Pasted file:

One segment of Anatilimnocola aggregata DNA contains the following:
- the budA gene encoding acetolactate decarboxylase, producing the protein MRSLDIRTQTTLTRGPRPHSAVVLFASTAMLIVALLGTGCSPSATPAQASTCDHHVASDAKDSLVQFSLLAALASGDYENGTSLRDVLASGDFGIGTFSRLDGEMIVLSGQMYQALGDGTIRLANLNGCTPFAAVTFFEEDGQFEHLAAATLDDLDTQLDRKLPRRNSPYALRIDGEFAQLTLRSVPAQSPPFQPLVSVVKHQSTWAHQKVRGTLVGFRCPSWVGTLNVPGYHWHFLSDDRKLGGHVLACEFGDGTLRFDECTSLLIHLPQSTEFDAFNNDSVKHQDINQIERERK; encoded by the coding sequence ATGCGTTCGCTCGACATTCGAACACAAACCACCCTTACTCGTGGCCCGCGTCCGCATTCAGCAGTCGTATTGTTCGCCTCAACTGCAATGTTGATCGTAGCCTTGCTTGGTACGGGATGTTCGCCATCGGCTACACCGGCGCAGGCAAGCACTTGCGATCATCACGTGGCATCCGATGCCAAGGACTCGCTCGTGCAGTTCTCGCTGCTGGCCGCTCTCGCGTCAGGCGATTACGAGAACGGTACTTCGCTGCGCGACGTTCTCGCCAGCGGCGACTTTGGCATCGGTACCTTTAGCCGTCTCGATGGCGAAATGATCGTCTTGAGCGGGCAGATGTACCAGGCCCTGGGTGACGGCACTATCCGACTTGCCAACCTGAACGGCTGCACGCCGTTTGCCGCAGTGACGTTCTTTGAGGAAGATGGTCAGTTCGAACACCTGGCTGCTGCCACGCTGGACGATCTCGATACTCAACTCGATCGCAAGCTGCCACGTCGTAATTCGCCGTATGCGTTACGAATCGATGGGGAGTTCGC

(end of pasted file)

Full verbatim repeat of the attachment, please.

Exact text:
One segment of Anatilimnocola aggregata DNA contains the following:
- the budA gene encoding acetolactate decarboxylase, producing the protein MRSLDIRTQTTLTRGPRPHSAVVLFASTAMLIVALLGTGCSPSATPAQASTCDHHVASDAKDSLVQFSLLAALASGDYENGTSLRDVLASGDFGIGTFSRLDGEMIVLSGQMYQALGDGTIRLANLNGCTPFAAVTFFEEDGQFEHLAAATLDDLDTQLDRKLPRRNSPYALRIDGEFAQLTLRSVPAQSPPFQPLVSVVKHQSTWAHQKVRGTLVGFRCPSWVGTLNVPGYHWHFLSDDRKLGGHVLACEFGDGTLRFDECTSLLIHLPQSTEFDAFNNDSVKHQDINQIERERK; encoded by the coding sequence ATGCGTTCGCTCGACATTCGAACACAAACCACCCTTACTCGTGGCCCGCGTCCGCATTCAGCAGTCGTATTGTTCGCCTCAACTGCAATGTTGATCGTAGCCTTGCTTGGTACGGGATGTTCGCCATCGGCTACACCGGCGCAGGCAAGCACTTGCGATCATCACGTGGCATCCGATGCCAAGGACTCGCTCGTGCAGTTCTCGCTGCTGGCCGCTCTCGCGTCAGGCGATTACGAGAACGGTACTTCGCTGCGCGACGTTCTCGCCAGCGGCGACTTTGGCATCGGTACCTTTAGCCGTCTCGATGGCGAAATGATCGTCTTGAGCGGGCAGATGTACCAGGCCCTGGGTGACGGCACTATCCGACTTGCCAACCTGAACGGCTGCACGCCGTTTGCCGCAGTGACGTTCTTTGAGGAAGATGGTCAGTTCGAACACCTGGCTGCTGCCACGCTGGACGATCTCGATACTCAACTCGATCGCAAGCTGCCACGTCGTAATTCGCCGTATGCGTTACGAATCGATGGGGAGTTCGC